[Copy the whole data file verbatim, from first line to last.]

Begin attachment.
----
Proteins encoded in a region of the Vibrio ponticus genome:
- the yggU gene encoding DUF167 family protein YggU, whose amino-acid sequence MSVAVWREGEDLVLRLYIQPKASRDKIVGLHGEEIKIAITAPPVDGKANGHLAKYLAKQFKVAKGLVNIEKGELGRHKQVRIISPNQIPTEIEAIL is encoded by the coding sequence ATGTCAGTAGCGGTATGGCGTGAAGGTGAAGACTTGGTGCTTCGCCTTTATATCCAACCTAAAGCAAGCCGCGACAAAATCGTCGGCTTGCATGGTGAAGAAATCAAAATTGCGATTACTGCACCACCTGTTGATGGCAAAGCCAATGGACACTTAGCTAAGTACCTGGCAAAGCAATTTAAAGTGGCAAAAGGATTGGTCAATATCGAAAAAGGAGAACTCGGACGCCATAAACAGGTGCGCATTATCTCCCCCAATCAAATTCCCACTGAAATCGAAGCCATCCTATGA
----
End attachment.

Proteins encoded in a region of the Vibrio ponticus genome:
- the yggU gene encoding DUF167 family protein YggU, whose amino-acid sequence MSVAVWREGEDLVLRLYIQPKASRDKIVGLHGEEIKIAITAPPVDGKANGHLAKYLAKQFKVAKGLVNIEKGELGRHKQVRIISPNQIPTEIEAIL is encoded by the coding sequence ATGTCAGTAGCGGTATGGCGTGAAGGTGAAGACTTGGTGCTTCGCCTTTATATCCAACCTAAAGCAAGCCGCGACAAAATCGTCGGCTTGCATGGTGAAGAAATCAAAATTGCGATTACTGCACCACCTGTTGATGGCAAAGCCAATGGACACTTAGCTAAGTACCTGGCAAAGCAATTTAAAGTGGCAAAAGGATTGGTCAATATCGAAAAAGGAGAACTCGGACGCCATAAACAGGTGCGCATTATCTCCCCCAATCAAATTCCCACTGAAATCGAAGCCATCCTATGA